Dodd-Frank has two provisions regarding too-big-to-fail that Romney is talking about here. The first is the ability of the Financial Stability Oversight Council, created by the legislation, to name financial institutions “systemically significant.” This means they are so big that their failure could threaten the health of the financial sector, and that designation subjects them to heightened regulation and higher capital requirements.

The big banks hate this requirement, for obvious reasons—they come under increased scrutiny and restrictions. So Republicans have been dutifully attacking it. (Romney’s running mate, Representative Paul Ryan, repeatedly blasted it before joining the ticket). The GOP argument, as you heard Romney deliver it, is that by giving them the “systemically significant label, the government is officially “designating” banks as too-big-to-fail—a very bad-sounding thing indeed!

But this is nonsense—these firms are too big to fail. The FSOC designation doesn’t make them so, and is in no way a “kiss” to the big banks—again, it subjects them to higher regulation. Romney and his party would prefer to repeal this provision, full stop, and thus effectively stick their heads in the sand about too-big-to-fail institutions. It’s like saying a doctor who diagnoses someone with cancer has given it to him.

Interestingly, a key feature of this provision is that FSOC can name non-banks as systemically significant, and just this week news broke that AIG is on the verge of receiving this label. Republicans on the House Financial Services Committee have been trying to amend Dodd-Frank to protect AIG from that designation, which to me raises an interesting question about Romney’s timing here.

In any case, when Romney spoke about “guaranteeing” a bailout, and of “blank checks,” he’s echoing another GOP complaint about the resolution authority provision of Dodd-Frank. That gives the federal government the power to wind-down big banks in the event of a failure. The idea is to dissolve the bank, without taxpayer money, not save it—Rep. Barney Frank has called this a “death panel” for big banks. (Pat Garofalo wrote on this issue for us here).

Banks also hate this provision, preferring instead the inevitable ad hoc, blank-check bailout that we saw in 2008. So Republicans have been going after resolution authority—the 2012 Ryan Budget would repeal it—by arguing that the provision somehow guarantees bailouts. This is the same flim-flam as before: the bailout is going to happen either way if the firm is too big to fail, and by repealing resolution authority, you take away the increased power of the government under Dodd-Frank to deal the problem. (Former Treasury Secretary Hank Paulson said he “would have loved to have had” resolution authority in 2008 instead if issuing straight-up bailouts).

Many progressive critics have legitimate complaints about the failure of Dodd-Frank to be tougher in dealing with too-big-to-fail firms, but to be absolutely clear, that’s not what Romney and the Republicans are trying to do. They’re trying to get rid of the limited reforms that have been made. To do it while preening as tough-on-Wall-Street politicians is deeply, deeply cynical.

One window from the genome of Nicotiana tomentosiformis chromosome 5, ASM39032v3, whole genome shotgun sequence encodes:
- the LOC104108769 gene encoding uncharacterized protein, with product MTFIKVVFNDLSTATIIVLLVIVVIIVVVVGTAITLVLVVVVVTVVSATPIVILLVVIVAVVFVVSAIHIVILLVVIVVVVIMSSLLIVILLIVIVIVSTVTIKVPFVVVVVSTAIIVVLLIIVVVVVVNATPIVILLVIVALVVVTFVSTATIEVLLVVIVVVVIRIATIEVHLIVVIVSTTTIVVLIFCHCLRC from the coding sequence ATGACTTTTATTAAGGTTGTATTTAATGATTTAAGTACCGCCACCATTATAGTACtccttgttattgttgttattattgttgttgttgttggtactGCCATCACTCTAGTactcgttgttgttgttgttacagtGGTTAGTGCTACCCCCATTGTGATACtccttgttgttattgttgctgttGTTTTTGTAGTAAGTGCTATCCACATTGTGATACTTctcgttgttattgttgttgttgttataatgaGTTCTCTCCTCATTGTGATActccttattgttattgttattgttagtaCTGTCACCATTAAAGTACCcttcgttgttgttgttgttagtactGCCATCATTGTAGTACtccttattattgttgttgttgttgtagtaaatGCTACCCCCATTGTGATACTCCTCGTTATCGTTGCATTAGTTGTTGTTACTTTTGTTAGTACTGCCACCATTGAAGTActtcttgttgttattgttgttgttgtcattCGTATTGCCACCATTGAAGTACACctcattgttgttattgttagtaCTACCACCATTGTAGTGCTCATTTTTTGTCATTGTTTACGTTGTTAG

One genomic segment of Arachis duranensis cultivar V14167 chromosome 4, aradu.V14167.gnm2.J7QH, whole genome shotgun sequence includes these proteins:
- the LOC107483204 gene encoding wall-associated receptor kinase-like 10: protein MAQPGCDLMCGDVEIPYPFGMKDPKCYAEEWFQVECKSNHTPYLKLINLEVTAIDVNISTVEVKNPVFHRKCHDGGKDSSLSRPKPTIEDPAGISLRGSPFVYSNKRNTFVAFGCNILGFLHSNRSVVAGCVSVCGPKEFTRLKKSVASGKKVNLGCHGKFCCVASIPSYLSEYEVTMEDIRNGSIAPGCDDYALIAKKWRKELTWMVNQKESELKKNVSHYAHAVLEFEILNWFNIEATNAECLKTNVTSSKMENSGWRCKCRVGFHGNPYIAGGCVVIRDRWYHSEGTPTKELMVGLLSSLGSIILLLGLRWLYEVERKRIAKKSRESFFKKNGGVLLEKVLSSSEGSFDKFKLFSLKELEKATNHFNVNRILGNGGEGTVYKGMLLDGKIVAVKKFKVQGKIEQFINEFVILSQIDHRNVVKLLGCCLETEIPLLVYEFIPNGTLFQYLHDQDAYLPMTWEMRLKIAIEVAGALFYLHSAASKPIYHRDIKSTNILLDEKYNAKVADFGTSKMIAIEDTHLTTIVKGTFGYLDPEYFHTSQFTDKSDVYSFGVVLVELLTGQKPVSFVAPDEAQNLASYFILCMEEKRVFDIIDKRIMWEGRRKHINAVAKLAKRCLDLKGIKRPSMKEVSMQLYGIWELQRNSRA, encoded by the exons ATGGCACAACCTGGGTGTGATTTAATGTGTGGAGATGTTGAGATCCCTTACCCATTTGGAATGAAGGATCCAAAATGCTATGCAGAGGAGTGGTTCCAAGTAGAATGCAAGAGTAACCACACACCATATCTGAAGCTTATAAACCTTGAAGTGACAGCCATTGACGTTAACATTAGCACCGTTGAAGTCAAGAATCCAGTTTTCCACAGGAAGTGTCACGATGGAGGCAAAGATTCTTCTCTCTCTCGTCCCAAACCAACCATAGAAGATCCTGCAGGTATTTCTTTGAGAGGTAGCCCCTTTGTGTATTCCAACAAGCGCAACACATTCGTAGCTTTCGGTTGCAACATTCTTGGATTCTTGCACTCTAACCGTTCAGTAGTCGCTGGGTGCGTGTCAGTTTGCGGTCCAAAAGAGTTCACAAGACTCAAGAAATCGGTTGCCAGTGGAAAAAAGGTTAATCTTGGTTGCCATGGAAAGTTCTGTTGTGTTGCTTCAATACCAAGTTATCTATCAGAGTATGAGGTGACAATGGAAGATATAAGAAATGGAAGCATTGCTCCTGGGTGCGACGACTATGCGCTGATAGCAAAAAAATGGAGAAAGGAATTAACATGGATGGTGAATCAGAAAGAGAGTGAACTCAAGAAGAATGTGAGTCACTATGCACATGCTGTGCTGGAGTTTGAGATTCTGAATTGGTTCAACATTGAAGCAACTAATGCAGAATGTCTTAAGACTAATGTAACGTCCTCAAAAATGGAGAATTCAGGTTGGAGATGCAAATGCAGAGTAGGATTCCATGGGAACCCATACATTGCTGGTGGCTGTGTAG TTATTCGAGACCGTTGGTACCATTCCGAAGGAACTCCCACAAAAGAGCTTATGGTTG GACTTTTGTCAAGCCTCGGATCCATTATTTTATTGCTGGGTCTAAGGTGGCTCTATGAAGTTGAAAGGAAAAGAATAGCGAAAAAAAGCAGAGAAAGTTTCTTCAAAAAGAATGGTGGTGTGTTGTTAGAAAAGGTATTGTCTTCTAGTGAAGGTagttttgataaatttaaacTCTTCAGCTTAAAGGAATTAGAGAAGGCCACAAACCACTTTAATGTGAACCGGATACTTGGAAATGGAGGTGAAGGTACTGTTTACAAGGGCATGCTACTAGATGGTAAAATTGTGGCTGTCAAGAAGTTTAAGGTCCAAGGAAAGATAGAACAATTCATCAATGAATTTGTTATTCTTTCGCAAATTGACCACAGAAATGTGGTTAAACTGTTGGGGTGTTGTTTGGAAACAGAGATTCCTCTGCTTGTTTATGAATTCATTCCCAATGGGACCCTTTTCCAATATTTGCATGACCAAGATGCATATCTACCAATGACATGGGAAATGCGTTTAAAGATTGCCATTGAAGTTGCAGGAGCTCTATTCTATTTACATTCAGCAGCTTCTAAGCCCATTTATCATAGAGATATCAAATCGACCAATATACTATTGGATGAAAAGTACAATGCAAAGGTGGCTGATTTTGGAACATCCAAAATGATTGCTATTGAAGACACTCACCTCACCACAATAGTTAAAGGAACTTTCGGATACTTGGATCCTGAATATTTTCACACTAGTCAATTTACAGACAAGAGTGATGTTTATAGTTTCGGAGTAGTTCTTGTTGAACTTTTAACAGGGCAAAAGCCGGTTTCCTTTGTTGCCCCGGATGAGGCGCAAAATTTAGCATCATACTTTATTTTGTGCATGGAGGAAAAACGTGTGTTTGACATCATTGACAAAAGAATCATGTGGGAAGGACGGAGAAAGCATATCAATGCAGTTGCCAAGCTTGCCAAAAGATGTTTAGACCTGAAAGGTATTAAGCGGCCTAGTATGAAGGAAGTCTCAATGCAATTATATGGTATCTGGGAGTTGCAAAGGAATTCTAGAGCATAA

By: George Zornick, The Nation, October 4, 2012

October 5, 2012 Posted by | Election 2012, Financial Reform | , , , , , , , | Leave a comment

Former Sen. Phil “Mental Recession” Phil Gramm Endorses His “Protege” Rick Perry

Texas Gov. Rick Perry (R) yesterday jumped in the 2012 GOP presidential primary, saying that “it is time to get America working again.” “I will work every day to make Washington, DC, as inconsequential in your lives as I can, and free our families, small businesses and states from a burdensome and costly federal government so they can create, innovate and succeed,” he said. And Perry quickly picked up the endorsementof former Sen. Phil Gramm (R-TX):

Former senator and current banker Phil Gramm of Texas — well-connected to big donors but controversial for his role in preventing tighter regulation of Wall Street — told The Huffington Post yesterday that he is endorsing his former student and political protege, Texas Gov. Rick Perry...”I’m for Rick and I will do what I can to help,” Gramm said in an interview in Detroit. “He has been an effective governor. He is a determined guy from a small town who knows how to get things done.”

In 2008, Gramm, who was advising Sen. John McCain’s (R-AZ) presidential campaign (and was floated as McCain’s choice for Treasury Secretary) gained notoriety for saying that the country was “a nation of whiners” that was only in a “mental recession.”

But Gramm’s legacy goes much deeper than that. In 2001, he tucked the Commodity Futures Modernization Act into an unrelated, 11,000 page appropriations bill. That act ensured that the huge market in over-the-counter derivatives stayed unregulated, laying the groundwork for the 2008 financial crisis (and the implosions of AIG and Lehman Brothers). He also believes there should be no minimum wage and has derided the working poor by saying, “we’re the only nation in the world where all our poor people are fat.”

Perry was a student of Gramm’s at Texas A&M, and when Perry became governor “Gramm and his bank pushed a controversial proposal to allow the company to take out insurance polices on teachers and other workers, even though the workers themselves would not benefit.” If Gramm’s support is any indication, Perry’s zeal for financial deregulation will know no bounds.

 

By: Pat Garofalo, Think Progress, August 14, 2011

August 15, 2011 Posted by | Banks, Class Warfare, Conservatives, Corporations, Economic Recovery, Economy, Elections, GOP, Government, Ideologues, Ideology, Income Gap, Jobs, Lobbyists, Middle Class, Politics, Regulations, Republicans, Right Wing, Teaparty, Unemployed, Voters, Wealthy | , , , , , , , , , , , , , | Leave a comment